"Well, if you were an Owl you would understand," chuckled the Crow. "If their great wings were like ours, the noise of their flying would scare every creature [192] within hearing, and there would not be much fun in hunting."

And so they chatted on, while from the meadow came the sound of the happy insects piping in the sunshine. It was chilly now at night and in the early morning, and they could give concerts only at noon-day. The next day the Wild Turkeys came and there was great excitement in the forest. The Squirrels were busier than ever storing up all the acorns that they could before the newcomers reached the oak trees; and the Blue Jays were so jealous of the Turkeys that they overate every day for fear there would not be enough to go around. As though there were any danger!

The Ground Hog was getting so sleepy now that he would doze off while people were talking to him, and then he would suddenly straighten up and say: "Yes, yes, yes! Don't think that I was asleep, please. The colors of the trees are so [193] bright that they tire my eyes and I sometimes close them." The dear old fellow really never knew how he had been nodding.

The Snakes, too, were growing dull and slow of motion, while the Bats talked freely of hanging themselves up for the winter. The Grouse and Quail made daily trips to the edges of the grain-fields, and found rich picking among the stubble. You could almost fancy that they came home each night fatter than when they went away in the morning.

Life went on in this way for many days, and the birds had all stopped singing. There were no more happy concerts at sunrise and no more carols at evening; only chirrupings and twitterings as the feathered people hopped restlessly from one perch to another. All could see that they were busily thinking and had no time for music. The truth was that each bird who was not to spend the winter in [194] the Forest felt as though something were drawing—drawing—drawing him southward. It was something they could not see or hear, and yet it was drawing—drawing—drawing all day and all night. They spoke of it often to each other, and the older birds told the young ones how, before long, they would all start South, and fly over land and water until they reached their winter home.

"How do we know where to go?" asked the children.

"All that you have to do," the older ones said, "is to follow us."

"And how do you know?" they asked.

"Why, we have been there before," they answered; "and we can see the places over which we pass. But perhaps that is not the real reason, for sometimes we fly over such great stretches of water that we can see nothing else and it all looks alike. Then we cannot see which way to go, but still we feel that we are [195] drawn South, and we only have to think about that and fly onward. The fathers and sons can fly the faster and will reach there first. The mothers and daughters come a few days later. We never make a mistake."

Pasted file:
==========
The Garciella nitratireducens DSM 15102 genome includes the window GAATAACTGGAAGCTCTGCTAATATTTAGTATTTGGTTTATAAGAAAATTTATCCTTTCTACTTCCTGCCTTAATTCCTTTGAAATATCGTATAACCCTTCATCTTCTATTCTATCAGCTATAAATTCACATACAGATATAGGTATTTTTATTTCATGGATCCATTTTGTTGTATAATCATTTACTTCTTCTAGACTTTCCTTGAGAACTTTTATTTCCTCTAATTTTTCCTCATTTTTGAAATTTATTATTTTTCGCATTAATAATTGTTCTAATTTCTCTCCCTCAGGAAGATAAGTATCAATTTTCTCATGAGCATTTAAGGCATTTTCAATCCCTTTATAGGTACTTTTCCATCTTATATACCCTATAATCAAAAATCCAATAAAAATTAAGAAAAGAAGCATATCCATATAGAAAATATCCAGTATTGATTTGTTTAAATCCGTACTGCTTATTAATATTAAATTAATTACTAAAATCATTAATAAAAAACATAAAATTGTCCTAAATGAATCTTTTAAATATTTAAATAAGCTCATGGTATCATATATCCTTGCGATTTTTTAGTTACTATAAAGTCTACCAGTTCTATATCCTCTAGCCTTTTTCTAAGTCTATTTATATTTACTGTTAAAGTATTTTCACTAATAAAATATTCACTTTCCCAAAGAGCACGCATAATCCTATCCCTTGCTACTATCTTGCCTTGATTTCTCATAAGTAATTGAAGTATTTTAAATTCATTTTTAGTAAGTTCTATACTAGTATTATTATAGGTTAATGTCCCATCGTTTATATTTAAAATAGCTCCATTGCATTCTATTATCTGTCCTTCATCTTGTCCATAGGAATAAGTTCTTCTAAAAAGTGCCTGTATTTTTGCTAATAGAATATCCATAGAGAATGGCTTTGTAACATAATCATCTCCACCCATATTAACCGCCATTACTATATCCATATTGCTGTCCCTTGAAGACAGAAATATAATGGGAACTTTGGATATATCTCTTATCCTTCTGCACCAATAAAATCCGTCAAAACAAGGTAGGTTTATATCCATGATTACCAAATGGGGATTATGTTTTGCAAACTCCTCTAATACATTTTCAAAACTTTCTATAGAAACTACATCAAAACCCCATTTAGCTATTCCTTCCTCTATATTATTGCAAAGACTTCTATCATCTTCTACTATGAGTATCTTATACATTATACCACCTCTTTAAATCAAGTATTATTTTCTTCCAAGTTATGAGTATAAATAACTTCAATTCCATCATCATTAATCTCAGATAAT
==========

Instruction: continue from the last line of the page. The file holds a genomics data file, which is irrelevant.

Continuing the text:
"It is wonderful, wonderful," thought a young Rabbit on the grass below. "I must watch them when they go."

The very next morning the Forest People awakened to find a silvery frost on the grass and feel the still air stirred by the soft dropping of damp red, brown, and yellow leaves from the trees. Over the river and all the lowland near it hung a heavy veil of white mist.

"It is time!" whispered the Robins to each other.

"It is time!" cooed the Mourning Doves.

"It is time!" cried the Cowbirds in their hoarse voices.

All through the forest there was restlessness and quiet haste. The Juncoes [196] had already come from the cold northland and were resting from their long flight. The Ground Hogs, the Rabbits, and the Squirrels were out to say good-by. The Owls peeped from their hollow trees, shading their eyes from the strong light of the sun. And then the travellers went. The Robins started in family parties. The Mourning Doves slipped quietly away. The Cowbirds went in a dashing crowd. And the Crows, after much talking and disputing on the tree-tops, took a noisy farewell of the few members of the flock who were to remain behind, and, joining other flocks from the North, flew off in a great company which darkened the sky and caused a shadow to pass over the stubble-field almost like that of a summer cloud.

"They are gone!" sighed the Ground Hog and his wife. "We shall miss them sadly. Well, we can dream about them, and that will be a comfort."

[197] "Jay! Jay!" shrieked a handsome-crested fellow from the tree above. "What if they are gone? They will be back in the spring, and we have plenty to eat. What is the use of feeling sad? Jay! Jay!"

But all people are not so heartless as the hungry Blue Jays, and the song-birds had many loving friends who missed them and longed for their return.